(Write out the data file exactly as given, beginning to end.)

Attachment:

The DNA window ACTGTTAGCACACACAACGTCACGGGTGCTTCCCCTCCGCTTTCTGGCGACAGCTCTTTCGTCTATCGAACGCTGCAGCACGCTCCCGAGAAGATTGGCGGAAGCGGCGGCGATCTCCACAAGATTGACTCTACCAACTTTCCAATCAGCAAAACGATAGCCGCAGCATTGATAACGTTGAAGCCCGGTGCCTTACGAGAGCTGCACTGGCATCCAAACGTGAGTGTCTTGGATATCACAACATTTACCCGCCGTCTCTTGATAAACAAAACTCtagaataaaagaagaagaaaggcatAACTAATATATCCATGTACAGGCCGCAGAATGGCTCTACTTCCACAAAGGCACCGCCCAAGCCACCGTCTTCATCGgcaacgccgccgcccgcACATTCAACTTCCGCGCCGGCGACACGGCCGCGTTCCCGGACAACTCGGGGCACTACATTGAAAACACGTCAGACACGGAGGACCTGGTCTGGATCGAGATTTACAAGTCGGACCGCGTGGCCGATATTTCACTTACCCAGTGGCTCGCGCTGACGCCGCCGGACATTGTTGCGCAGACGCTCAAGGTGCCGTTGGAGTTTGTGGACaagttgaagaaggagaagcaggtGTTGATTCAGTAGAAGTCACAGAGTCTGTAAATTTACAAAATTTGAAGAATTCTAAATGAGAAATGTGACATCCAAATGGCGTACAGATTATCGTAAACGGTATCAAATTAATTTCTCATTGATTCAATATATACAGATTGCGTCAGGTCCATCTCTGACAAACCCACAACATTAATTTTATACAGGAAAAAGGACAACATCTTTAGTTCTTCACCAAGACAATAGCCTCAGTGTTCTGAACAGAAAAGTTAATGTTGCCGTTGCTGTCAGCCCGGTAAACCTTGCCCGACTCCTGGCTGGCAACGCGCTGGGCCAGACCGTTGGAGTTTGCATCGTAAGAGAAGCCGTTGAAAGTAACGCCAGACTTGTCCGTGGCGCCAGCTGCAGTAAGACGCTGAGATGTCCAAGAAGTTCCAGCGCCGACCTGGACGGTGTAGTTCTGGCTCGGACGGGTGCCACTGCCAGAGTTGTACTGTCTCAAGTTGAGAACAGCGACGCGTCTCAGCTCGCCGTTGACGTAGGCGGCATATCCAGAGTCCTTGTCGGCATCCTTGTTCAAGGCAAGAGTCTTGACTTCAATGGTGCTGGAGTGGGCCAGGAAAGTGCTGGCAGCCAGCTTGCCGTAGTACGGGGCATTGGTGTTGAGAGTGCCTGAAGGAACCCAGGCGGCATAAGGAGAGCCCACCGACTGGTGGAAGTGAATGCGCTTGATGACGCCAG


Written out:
The DNA window ACTGTTAGCACACACAACGTCACGGGTGCTTCCCCTCCGCTTTCTGGCGACAGCTCTTTCGTCTATCGAACGCTGCAGCACGCTCCCGAGAAGATTGGCGGAAGCGGCGGCGATCTCCACAAGATTGACTCTACCAACTTTCCAATCAGCAAAACGATAGCCGCAGCATTGATAACGTTGAAGCCCGGTGCCTTACGAGAGCTGCACTGGCATCCAAACGTGAGTGTCTTGGATATCACAACATTTACCCGCCGTCTCTTGATAAACAAAACTCtagaataaaagaagaagaaaggcatAACTAATATATCCATGTACAGGCCGCAGAATGGCTCTACTTCCACAAAGGCACCGCCCAAGCCACCGTCTTCATCGgcaacgccgccgcccgcACATTCAACTTCCGCGCCGGCGACACGGCCGCGTTCCCGGACAACTCGGGGCACTACATTGAAAACACGTCAGACACGGAGGACCTGGTCTGGATCGAGATTTACAAGTCGGACCGCGTGGCCGATATTTCACTTACCCAGTGGCTCGCGCTGACGCCGCCGGACATTGTTGCGCAGACGCTCAAGGTGCCGTTGGAGTTTGTGGACaagttgaagaaggagaagcaggtGTTGATTCAGTAGAAGTCACAGAGTCTGTAAATTTACAAAATTTGAAGAATTCTAAATGAGAAATGTGACATCCAAATGGCGTACAGATTATCGTAAACGGTATCAAATTAATTTCTCATTGATTCAATATATACAGATTGCGTCAGGTCCATCTCTGACAAACCCACAACATTAATTTTATACAGGAAAAAGGACAACATCTTTAGTTCTTCACCAAGACAATAGCCTCAGTGTTCTGAACAGAAAAGTTAATGTTGCCGTTGCTGTCAGCCCGGTAAACCTTGCCCGACTCCTGGCTGGCAACGCGCTGGGCCAGACCGTTGGAGTTTGCATCGTAAGAGAAGCCGTTGAAAGTAACGCCAGACTTGTCCGTGGCGCCAGCTGCAGTAAGACGCTGAGATGTCCAAGAAGTTCCAGCGCCGACCTGGACGGTGTAGTTCTGGCTCGGACGGGTGCCACTGCCAGAGTTGTACTGTCTCAAGTTGAGAACAGCGACGCGTCTCAGCTCGCCGTTGACGTAGGCGGCATATCCAGAGTCCTTGTCGGCATCCTTGTTCAAGGCAAGAGTCTTGACTTCAATGGTGCTGGAGTGGGCCAGGAAAGTGCTGGCAGCCAGCTTGCCGTAGTACGGGGCATTGGTGTTGAGAGTGCCTGAAGGAACCCAGGCGGCATAAGGAGAGCCCACCGACTGGTGGAAGTGAATGCGCTTGATGACGCCAG